Azure Firewall (Public Preview) Automation – Part 3

In  the previous article, we played a bit more advanced with PowerShell to pull over 1,000 malicious hosts from MDL (Malware Domain List) and then created Azure Firewall application rules accordingly. To get the list being up-to-date state, you may run the list in a periodical schedule or have a virtual machine with scheduler (e.g. Task Scheduler) to run your script. Another approach to be considered is Azure Automation to automate firewall rule creation and update.

In this article, we will look into deploying the PowerShell script in an automation runbook and schedule it to continuously maintain  firewall application rule.

Disclaimer: this article is not going to introduce Azure Automation and its features. I’d highly recommend you to ramp up Azure Automation from Microsoft Docs website here.

Automation Account Preparation

To facilitate access control when automating against Azure resources, you should use Azure Run As account. When choosing this account type, Azure helps automatically create a service principal and assign Contributor role to your target subscription by default.

Azure Automation account can be created in Azure Portal or PowerShell script provided by Microsoft here.

Module Installation

Azure Automation provides several runbook types. Depending on the runbook, the module required may vary. In this article PowerShell runbook is going to be used. That said, if you must be aware of Azure PowerShell modules which support your automation script.

The following modules must be installed or updated:

  • AzureRm.Profile 5.3.3 or newer.
  • AzureRm.Network 6.4.0-preview

By default, PowerShell modules for Azure are installed during automation account creation. However, Azure doesn’t update module to the latest version by default. AzureRm.Network module is not installed in the initial module list.

For AzureRm.Profile, you can easily update this module to the latest one by clicking Update Azure Modules from the top bar. You can also go to Module Gallery and import AzureRm.Profile into your automation account’s module list. This way doesn’t work with AzureRm.Network because the only module supporting Azure Firewall is 6.4.0-preview while this way installs the latest one. In this case, you can use New-AzureRmAutomationModule  cmdlet to install a specified module version.

$automationAccountName = "security-automation"
$rgName = "security-automation-rg"
$moduleName = "AzureRM.Network"
$moduleVersion = "6.4.0-preview"
$moduleLink = "https://www.powershellgallery.com/api/v2/package/$($moduleName)/$($moduleVersion)/"


New-AzureRmAutomationModule -Name $moduleName `
                            -AutomationAccountName $automationAccountName `
                            -ResourceGroupName $rgName `
                            -ContentLink $moduleLink

If you would like to update AzureRm.Profile module using PowerShell script, you can use Set-AzureRmAutomationModule  cmdlet.

$automationAccountName = "security-automation"
$rgName = "security-automation-rg"
$moduleName = "AzureRM.profile"
$moduleVersion = "5.3.3"
$moduleLink = "https://www.powershellgallery.com/api/v2/package/$($moduleName)/$($moduleVersion)/"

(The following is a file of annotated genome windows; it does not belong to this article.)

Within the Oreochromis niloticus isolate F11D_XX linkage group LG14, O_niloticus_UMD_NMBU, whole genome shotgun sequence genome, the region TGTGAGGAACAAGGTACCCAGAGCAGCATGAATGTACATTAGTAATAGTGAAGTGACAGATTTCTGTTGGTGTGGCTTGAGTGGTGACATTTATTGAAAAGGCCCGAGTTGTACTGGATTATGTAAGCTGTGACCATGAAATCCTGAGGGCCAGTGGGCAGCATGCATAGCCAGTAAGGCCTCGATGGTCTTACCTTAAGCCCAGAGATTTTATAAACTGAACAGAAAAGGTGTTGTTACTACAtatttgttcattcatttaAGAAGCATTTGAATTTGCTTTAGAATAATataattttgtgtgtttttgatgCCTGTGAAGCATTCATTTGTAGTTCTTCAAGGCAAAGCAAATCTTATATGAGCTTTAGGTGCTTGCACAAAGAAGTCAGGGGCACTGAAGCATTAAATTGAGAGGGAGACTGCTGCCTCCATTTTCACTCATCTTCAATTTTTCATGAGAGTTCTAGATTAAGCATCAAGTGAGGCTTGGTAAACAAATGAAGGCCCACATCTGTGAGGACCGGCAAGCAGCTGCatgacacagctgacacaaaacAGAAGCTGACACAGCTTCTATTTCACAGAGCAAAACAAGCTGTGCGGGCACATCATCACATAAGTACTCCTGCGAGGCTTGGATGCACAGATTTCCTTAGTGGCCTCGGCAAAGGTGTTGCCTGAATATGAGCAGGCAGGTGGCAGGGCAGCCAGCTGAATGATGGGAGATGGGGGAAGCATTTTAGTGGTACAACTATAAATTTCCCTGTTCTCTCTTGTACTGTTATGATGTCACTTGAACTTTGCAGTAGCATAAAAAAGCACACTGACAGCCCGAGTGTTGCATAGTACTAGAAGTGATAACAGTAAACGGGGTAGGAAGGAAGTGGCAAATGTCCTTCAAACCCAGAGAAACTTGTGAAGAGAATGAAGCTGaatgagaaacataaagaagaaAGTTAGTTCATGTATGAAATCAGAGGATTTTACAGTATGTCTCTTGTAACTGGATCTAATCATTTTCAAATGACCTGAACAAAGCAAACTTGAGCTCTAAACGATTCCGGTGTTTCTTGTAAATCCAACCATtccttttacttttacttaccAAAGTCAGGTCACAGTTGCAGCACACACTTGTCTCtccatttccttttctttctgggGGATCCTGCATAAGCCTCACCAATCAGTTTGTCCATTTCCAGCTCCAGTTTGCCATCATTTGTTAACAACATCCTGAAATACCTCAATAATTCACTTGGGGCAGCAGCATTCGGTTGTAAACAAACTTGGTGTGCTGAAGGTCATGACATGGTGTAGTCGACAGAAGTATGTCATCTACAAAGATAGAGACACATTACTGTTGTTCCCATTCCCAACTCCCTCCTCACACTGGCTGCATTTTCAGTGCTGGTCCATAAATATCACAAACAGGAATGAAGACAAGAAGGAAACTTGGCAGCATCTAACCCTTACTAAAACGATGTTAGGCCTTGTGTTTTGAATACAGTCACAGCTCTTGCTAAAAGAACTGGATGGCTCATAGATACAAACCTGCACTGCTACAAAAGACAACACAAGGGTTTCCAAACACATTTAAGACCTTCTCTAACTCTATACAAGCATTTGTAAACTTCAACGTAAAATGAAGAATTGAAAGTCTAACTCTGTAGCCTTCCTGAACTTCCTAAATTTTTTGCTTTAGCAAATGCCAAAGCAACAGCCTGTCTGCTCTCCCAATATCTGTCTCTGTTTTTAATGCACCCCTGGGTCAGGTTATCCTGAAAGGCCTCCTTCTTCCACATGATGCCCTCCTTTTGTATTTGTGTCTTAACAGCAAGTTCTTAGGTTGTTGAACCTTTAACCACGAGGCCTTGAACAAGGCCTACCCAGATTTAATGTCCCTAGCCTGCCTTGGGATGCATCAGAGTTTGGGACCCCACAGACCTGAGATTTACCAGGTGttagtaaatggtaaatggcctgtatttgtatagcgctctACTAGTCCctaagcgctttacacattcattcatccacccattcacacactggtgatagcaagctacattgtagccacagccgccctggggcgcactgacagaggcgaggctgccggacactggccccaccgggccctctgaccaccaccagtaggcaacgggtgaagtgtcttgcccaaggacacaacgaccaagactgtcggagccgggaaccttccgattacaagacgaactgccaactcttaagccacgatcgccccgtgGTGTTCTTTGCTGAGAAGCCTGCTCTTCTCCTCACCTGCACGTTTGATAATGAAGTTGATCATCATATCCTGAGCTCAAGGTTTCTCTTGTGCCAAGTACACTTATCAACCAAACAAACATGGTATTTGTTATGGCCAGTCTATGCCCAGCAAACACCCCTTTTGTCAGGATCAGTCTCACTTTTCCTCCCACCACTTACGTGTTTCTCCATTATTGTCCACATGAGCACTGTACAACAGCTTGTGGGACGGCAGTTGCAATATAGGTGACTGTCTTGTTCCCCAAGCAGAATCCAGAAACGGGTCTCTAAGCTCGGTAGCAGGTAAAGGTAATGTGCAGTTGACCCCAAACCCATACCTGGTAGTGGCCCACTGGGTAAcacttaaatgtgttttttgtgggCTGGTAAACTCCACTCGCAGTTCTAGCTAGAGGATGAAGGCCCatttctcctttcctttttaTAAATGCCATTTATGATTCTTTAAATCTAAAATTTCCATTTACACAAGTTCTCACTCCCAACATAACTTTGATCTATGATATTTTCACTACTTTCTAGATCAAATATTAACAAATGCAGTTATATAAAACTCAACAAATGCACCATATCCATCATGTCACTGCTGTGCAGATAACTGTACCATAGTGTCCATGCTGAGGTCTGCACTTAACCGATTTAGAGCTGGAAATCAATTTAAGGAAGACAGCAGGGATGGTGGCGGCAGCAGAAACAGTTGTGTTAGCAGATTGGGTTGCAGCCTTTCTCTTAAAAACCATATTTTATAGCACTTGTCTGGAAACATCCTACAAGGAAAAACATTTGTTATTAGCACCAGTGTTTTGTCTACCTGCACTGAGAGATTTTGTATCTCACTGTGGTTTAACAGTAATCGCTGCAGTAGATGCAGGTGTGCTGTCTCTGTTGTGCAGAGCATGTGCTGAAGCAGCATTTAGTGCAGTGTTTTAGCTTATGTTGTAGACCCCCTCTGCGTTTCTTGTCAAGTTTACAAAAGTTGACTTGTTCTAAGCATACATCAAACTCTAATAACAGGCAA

Set-AzureRmAutomationModule -Name $moduleName `
                            -AutomationAccountName $automationAccountName `
                            -ResourceGroupName $rgName `
                            -ContentLink $moduleLink

After updating modules, it is better to verify in the AzureRm.Network module to make sure all Azure Firewall cmdlets are available and ready for your runbook.

Even the indicated version you see is 6.4.0, the actual version is 6.4.0-preview.

If you install 6.4.0 Azure Firewall cmdlets won’t be available for use.

Runbook Preparation

Creating a PowerShell runbook is the next step in which your PowerShell script is hosted and run. The new runbook can be created either in Azure Portal or PowerShell. Run the following script to quickly create a new PowerShell runbook:

$automationAccountName = "security-automation"
$rgName = "security-automation-rg"
$runbookName = "az-firewall-mdl"

New-AzureRmAutomationRunbook -AutomationAccountName $automationAccountName `
                             -Name $runbookName `
                             -ResourceGroupName $rgName `
                             -Type PowerShell

When runbook is ready, you can import your PowerShell script or manually copy PowerShell code into the runbook. The script in the previous article is used after the context is retrieved. In the runbook, you also need to create a context for your automation account prior to getting access to subscription and work with Azure Firewall resources. Simply add the following block of code into the script

$connectionName = "AzureRunAsConnection"
try {
    # Get the connection "AzureRunAsConnection "
    $servicePrincipalConnection = Get-AutomationConnection -Name $connectionName         

    "Logging in to Azure..."
    Add-AzureRmAccount `
        -ServicePrincipal `
        -TenantId $servicePrincipalConnection.TenantId `
        -ApplicationId $servicePrincipalConnection.ApplicationId `
        -CertificateThumbprint $servicePrincipalConnection.CertificateThumbprint 
}
catch {
    if (!$servicePrincipalConnection) {
        $ErrorMessage = "Connection $connectionName not found."
        throw $ErrorMessage
    }
    else {
        Write-Error -Message $_.Exception
        throw $_.Exception
    }
}